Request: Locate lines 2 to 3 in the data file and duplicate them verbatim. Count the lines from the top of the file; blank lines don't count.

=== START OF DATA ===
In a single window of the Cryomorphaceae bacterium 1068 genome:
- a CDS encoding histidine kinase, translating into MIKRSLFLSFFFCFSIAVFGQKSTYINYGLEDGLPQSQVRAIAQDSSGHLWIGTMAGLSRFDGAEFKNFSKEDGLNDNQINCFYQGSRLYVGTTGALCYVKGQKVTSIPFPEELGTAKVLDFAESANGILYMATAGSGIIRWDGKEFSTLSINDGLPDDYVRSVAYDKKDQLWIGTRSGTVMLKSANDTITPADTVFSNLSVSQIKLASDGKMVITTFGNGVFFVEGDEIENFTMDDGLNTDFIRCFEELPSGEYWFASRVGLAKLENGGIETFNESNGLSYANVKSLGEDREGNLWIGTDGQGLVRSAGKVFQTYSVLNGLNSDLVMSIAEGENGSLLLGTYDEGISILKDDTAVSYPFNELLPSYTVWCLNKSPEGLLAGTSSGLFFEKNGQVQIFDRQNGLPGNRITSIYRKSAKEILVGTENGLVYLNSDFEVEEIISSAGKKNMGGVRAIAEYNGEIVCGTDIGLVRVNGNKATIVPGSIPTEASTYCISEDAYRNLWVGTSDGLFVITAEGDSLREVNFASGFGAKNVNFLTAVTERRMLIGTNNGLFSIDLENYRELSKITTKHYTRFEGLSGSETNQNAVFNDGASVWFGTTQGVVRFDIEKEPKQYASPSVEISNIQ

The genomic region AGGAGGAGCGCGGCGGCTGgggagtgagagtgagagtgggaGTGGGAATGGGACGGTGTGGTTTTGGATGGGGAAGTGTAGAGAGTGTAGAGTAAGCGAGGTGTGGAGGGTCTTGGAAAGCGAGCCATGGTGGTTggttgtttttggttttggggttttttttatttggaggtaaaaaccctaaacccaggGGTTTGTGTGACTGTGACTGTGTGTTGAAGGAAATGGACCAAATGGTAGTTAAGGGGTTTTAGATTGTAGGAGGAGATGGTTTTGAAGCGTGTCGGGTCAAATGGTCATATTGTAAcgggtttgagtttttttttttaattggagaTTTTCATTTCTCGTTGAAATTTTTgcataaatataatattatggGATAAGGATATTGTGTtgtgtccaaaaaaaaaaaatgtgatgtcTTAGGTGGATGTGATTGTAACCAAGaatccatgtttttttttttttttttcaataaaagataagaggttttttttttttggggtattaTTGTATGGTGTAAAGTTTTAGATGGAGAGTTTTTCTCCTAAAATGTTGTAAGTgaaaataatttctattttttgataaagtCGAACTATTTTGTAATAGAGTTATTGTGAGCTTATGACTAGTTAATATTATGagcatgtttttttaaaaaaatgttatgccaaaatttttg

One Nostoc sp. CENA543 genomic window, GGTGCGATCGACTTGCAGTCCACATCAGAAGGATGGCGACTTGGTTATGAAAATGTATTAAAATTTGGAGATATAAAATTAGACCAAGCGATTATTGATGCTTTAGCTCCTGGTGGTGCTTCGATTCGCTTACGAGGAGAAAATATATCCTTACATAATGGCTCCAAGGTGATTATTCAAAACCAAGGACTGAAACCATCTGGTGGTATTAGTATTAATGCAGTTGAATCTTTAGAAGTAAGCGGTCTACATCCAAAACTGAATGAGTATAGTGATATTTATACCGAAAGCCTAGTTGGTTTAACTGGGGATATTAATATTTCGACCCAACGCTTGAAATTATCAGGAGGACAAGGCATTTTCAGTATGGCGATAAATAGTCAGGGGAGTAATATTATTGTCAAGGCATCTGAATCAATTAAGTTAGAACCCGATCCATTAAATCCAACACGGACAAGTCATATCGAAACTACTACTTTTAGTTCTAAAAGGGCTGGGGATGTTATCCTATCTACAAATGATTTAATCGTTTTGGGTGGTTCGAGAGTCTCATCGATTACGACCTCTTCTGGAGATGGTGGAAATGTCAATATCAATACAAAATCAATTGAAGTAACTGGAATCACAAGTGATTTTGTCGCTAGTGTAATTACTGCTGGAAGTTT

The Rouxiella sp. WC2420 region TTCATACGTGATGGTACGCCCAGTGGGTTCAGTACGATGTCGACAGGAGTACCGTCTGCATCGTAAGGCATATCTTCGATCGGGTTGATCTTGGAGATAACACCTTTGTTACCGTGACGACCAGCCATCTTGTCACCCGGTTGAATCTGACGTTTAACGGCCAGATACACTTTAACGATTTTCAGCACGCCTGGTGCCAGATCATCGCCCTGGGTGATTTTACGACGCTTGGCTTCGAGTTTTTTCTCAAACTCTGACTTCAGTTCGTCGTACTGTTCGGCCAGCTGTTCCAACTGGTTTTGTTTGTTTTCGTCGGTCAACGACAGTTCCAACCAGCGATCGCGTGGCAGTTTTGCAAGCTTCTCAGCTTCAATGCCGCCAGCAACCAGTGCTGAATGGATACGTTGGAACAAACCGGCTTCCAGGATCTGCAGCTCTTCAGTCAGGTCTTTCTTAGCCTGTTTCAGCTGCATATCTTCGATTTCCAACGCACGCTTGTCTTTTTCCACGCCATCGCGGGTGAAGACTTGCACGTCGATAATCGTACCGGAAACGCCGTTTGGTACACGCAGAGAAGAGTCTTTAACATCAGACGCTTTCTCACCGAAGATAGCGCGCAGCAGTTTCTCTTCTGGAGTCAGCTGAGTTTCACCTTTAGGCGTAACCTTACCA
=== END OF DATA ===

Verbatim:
- a CDS encoding histidine kinase, translating into MIKRSLFLSFFFCFSIAVFGQKSTYINYGLEDGLPQSQVRAIAQDSSGHLWIGTMAGLSRFDGAEFKNFSKEDGLNDNQINCFYQGSRLYVGTTGALCYVKGQKVTSIPFPEELGTAKVLDFAESANGILYMATAGSGIIRWDGKEFSTLSINDGLPDDYVRSVAYDKKDQLWIGTRSGTVMLKSANDTITPADTVFSNLSVSQIKLASDGKMVITTFGNGVFFVEGDEIENFTMDDGLNTDFIRCFEELPSGEYWFASRVGLAKLENGGIETFNESNGLSYANVKSLGEDREGNLWIGTDGQGLVRSAGKVFQTYSVLNGLNSDLVMSIAEGENGSLLLGTYDEGISILKDDTAVSYPFNELLPSYTVWCLNKSPEGLLAGTSSGLFFEKNGQVQIFDRQNGLPGNRITSIYRKSAKEILVGTENGLVYLNSDFEVEEIISSAGKKNMGGVRAIAEYNGEIVCGTDIGLVRVNGNKATIVPGSIPTEASTYCISEDAYRNLWVGTSDGLFVITAEGDSLREVNFASGFGAKNVNFLTAVTERRMLIGTNNGLFSIDLENYRELSKITTKHYTRFEGLSGSETNQNAVFNDGASVWFGTTQGVVRFDIEKEPKQYASPSVEISNIQ

The genomic region AGGAGGAGCGCGGCGGCTGgggagtgagagtgagagtgggaGTGGGAATGGGACGGTGTGGTTTTGGATGGGGAAGTGTAGAGAGTGTAGAGTAAGCGAGGTGTGGAGGGTCTTGGAAAGCGAGCCATGGTGGTTggttgtttttggttttggggttttttttatttggaggtaaaaaccctaaacccaggGGTTTGTGTGACTGTGACTGTGTGTTGAAGGAAATGGACCAAATGGTAGTTAAGGGGTTTTAGATTGTAGGAGGAGATGGTTTTGAAGCGTGTCGGGTCAAATGGTCATATTGTAAcgggtttgagtttttttttttaattggagaTTTTCATTTCTCGTTGAAATTTTTgcataaatataatattatggGATAAGGATATTGTGTtgtgtccaaaaaaaaaaaatgtgatgtcTTAGGTGGATGTGATTGTAACCAAGaatccatgtttttttttttttttttcaataaaagataagaggttttttttttttggggtattaTTGTATGGTGTAAAGTTTTAGATGGAGAGTTTTTCTCCTAAAATGTTGTAAGTgaaaataatttctattttttgataaagtCGAACTATTTTGTAATAGAGTTATTGTGAGCTTATGACTAGTTAATATTATGagcatgtttttttaaaaaaatgttatgccaaaatttttg